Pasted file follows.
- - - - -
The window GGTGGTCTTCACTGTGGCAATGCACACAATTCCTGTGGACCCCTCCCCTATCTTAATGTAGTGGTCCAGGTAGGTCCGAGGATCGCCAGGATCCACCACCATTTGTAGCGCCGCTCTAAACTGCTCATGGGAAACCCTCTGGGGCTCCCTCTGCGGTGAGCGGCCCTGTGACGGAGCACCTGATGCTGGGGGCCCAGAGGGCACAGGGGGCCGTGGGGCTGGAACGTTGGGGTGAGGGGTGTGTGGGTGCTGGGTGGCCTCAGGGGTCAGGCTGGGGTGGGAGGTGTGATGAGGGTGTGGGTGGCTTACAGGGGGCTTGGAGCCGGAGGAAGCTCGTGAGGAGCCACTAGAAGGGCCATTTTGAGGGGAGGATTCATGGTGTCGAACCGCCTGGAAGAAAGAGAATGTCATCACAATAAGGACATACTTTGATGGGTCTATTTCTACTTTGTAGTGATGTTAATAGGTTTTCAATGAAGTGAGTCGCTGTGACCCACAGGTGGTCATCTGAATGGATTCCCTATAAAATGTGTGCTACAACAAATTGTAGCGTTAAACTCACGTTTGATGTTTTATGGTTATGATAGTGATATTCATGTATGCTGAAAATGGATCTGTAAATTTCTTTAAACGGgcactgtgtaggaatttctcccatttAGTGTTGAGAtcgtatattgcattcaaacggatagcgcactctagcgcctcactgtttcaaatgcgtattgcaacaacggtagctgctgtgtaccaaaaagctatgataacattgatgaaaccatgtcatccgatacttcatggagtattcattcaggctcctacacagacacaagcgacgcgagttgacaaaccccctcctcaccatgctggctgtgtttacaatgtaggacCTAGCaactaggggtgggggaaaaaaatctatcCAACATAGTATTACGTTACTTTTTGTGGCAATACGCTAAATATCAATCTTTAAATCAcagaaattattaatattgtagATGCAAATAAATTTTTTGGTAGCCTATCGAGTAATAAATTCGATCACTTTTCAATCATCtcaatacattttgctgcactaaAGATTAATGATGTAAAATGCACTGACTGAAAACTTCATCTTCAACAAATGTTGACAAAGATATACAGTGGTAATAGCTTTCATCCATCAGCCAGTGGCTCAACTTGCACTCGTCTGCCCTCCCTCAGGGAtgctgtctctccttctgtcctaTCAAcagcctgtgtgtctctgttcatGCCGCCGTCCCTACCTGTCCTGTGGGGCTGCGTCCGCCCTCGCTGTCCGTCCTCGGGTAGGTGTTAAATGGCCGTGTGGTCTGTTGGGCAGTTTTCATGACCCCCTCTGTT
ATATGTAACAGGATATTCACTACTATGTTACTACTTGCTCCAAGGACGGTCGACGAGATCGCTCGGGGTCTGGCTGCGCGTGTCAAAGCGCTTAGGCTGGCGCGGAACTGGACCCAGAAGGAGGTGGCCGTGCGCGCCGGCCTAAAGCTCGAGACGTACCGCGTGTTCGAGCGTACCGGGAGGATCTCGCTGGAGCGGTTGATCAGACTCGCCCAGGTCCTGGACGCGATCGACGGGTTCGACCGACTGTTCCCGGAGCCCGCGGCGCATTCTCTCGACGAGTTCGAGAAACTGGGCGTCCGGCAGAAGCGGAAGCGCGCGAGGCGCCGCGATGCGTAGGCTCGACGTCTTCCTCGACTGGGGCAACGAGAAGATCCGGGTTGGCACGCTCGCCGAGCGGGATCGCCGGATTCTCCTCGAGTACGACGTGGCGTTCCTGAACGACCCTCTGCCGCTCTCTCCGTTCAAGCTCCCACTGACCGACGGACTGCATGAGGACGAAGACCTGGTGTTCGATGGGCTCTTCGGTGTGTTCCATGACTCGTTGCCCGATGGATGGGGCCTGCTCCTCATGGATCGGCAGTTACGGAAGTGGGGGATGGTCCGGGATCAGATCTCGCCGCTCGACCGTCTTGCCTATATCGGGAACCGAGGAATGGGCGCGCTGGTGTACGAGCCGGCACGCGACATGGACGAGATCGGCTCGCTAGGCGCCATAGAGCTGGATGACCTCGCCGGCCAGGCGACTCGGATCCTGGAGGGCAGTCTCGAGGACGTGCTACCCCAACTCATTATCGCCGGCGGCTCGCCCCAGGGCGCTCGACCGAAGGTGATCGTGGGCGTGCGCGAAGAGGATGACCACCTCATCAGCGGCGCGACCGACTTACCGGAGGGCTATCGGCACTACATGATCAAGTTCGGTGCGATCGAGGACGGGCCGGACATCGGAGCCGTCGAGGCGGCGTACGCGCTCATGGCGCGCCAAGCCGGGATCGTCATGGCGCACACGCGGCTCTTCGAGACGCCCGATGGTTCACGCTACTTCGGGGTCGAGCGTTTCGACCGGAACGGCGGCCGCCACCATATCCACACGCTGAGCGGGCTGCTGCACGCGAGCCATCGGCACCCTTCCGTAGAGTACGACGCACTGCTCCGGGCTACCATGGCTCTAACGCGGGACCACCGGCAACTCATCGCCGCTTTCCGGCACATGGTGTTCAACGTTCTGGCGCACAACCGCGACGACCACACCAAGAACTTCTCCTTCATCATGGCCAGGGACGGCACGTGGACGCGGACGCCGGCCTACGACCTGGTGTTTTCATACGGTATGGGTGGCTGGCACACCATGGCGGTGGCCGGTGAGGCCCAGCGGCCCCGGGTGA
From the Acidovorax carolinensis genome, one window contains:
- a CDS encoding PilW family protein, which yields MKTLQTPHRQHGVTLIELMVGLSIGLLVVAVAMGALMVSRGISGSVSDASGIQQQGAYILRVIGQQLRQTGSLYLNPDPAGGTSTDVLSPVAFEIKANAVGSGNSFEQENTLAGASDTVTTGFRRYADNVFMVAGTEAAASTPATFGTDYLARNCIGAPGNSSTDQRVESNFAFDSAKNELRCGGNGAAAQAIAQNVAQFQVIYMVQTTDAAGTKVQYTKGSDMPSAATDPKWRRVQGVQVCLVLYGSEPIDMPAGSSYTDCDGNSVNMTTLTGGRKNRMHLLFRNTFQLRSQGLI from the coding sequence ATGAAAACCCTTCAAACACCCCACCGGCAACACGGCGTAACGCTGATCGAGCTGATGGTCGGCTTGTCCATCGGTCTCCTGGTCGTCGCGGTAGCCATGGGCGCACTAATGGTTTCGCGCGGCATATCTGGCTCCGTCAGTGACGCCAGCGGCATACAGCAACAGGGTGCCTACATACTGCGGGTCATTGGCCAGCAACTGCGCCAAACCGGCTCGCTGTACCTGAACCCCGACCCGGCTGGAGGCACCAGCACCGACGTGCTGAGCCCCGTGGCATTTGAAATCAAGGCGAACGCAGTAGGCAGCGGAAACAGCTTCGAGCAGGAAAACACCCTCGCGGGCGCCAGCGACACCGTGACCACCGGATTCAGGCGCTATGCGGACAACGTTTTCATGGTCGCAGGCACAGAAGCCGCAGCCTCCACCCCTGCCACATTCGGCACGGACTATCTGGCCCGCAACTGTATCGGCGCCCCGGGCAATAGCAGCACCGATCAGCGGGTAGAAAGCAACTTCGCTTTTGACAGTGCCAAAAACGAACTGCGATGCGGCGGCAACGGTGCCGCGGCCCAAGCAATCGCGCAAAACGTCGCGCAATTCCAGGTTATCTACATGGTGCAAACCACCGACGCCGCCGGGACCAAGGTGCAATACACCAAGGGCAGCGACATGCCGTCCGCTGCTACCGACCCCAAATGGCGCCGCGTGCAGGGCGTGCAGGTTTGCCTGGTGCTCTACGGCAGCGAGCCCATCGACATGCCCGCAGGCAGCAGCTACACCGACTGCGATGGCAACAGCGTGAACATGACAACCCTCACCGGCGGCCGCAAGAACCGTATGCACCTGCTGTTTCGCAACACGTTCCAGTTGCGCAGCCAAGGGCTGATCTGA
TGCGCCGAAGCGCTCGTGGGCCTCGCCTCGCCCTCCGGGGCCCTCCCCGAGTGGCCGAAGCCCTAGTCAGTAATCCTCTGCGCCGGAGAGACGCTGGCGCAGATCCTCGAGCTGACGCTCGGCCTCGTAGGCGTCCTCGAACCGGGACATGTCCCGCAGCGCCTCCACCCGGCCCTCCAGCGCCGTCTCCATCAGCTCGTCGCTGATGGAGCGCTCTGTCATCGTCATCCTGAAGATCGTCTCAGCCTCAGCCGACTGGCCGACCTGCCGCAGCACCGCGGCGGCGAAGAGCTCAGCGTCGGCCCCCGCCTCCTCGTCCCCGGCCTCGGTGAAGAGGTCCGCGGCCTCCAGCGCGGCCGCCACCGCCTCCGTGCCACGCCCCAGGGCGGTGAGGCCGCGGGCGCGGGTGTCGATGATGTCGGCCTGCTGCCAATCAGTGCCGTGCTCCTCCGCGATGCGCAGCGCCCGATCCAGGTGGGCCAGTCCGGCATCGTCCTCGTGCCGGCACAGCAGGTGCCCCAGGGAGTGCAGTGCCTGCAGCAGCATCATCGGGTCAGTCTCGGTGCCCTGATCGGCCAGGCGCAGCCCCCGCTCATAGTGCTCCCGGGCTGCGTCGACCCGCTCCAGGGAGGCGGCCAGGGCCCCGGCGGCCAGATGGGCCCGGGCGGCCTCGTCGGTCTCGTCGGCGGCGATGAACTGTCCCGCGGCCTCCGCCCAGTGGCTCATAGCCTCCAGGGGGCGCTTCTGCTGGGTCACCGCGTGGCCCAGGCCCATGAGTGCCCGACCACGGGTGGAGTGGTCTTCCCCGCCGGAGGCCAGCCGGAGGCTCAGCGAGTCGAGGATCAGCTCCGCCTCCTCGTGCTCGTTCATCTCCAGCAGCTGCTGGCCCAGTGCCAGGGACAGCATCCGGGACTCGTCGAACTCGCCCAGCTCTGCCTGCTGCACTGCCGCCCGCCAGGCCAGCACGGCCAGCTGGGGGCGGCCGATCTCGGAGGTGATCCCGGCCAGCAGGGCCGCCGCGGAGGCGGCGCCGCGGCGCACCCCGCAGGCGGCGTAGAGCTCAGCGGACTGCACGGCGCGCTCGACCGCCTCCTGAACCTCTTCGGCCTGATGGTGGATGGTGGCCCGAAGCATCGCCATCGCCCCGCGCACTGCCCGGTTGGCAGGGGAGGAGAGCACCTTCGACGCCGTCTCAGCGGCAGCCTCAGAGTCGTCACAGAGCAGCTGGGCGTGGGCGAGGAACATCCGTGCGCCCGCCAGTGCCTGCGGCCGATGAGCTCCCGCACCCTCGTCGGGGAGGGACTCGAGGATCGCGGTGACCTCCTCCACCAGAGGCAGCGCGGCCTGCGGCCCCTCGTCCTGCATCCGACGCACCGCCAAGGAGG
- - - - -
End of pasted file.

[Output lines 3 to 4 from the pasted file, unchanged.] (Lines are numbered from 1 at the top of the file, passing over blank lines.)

From the Acidovorax carolinensis genome, one window contains:
- a CDS encoding PilW family protein, which yields MKTLQTPHRQHGVTLIELMVGLSIGLLVVAVAMGALMVSRGISGSVSDASGIQQQGAYILRVIGQQLRQTGSLYLNPDPAGGTSTDVLSPVAFEIKANAVGSGNSFEQENTLAGASDTVTTGFRRYADNVFMVAGTEAAASTPATFGTDYLARNCIGAPGNSSTDQRVESNFAFDSAKNELRCGGNGAAAQAIAQNVAQFQVIYMVQTTDAAGTKVQYTKGSDMPSAATDPKWRRVQGVQVCLVLYGSEPIDMPAGSSYTDCDGNSVNMTTLTGGRKNRMHLLFRNTFQLRSQGLI from the coding sequence ATGAAAACCCTTCAAACACCCCACCGGCAACACGGCGTAACGCTGATCGAGCTGATGGTCGGCTTGTCCATCGGTCTCCTGGTCGTCGCGGTAGCCATGGGCGCACTAATGGTTTCGCGCGGCATATCTGGCTCCGTCAGTGACGCCAGCGGCATACAGCAACAGGGTGCCTACATACTGCGGGTCATTGGCCAGCAACTGCGCCAAACCGGCTCGCTGTACCTGAACCCCGACCCGGCTGGAGGCACCAGCACCGACGTGCTGAGCCCCGTGGCATTTGAAATCAAGGCGAACGCAGTAGGCAGCGGAAACAGCTTCGAGCAGGAAAACACCCTCGCGGGCGCCAGCGACACCGTGACCACCGGATTCAGGCGCTATGCGGACAACGTTTTCATGGTCGCAGGCACAGAAGCCGCAGCCTCCACCCCTGCCACATTCGGCACGGACTATCTGGCCCGCAACTGTATCGGCGCCCCGGGCAATAGCAGCACCGATCAGCGGGTAGAAAGCAACTTCGCTTTTGACAGTGCCAAAAACGAACTGCGATGCGGCGGCAACGGTGCCGCGGCCCAAGCAATCGCGCAAAACGTCGCGCAATTCCAGGTTATCTACATGGTGCAAACCACCGACGCCGCCGGGACCAAGGTGCAATACACCAAGGGCAGCGACATGCCGTCCGCTGCTACCGACCCCAAATGGCGCCGCGTGCAGGGCGTGCAGGTTTGCCTGGTGCTCTACGGCAGCGAGCCCATCGACATGCCCGCAGGCAGCAGCTACACCGACTGCGATGGCAACAGCGTGAACATGACAACCCTCACCGGCGGCCGCAAGAACCGTATGCACCTGCTGTTTCGCAACACGTTCCAGTTGCGCAGCCAAGGGCTGATCTGA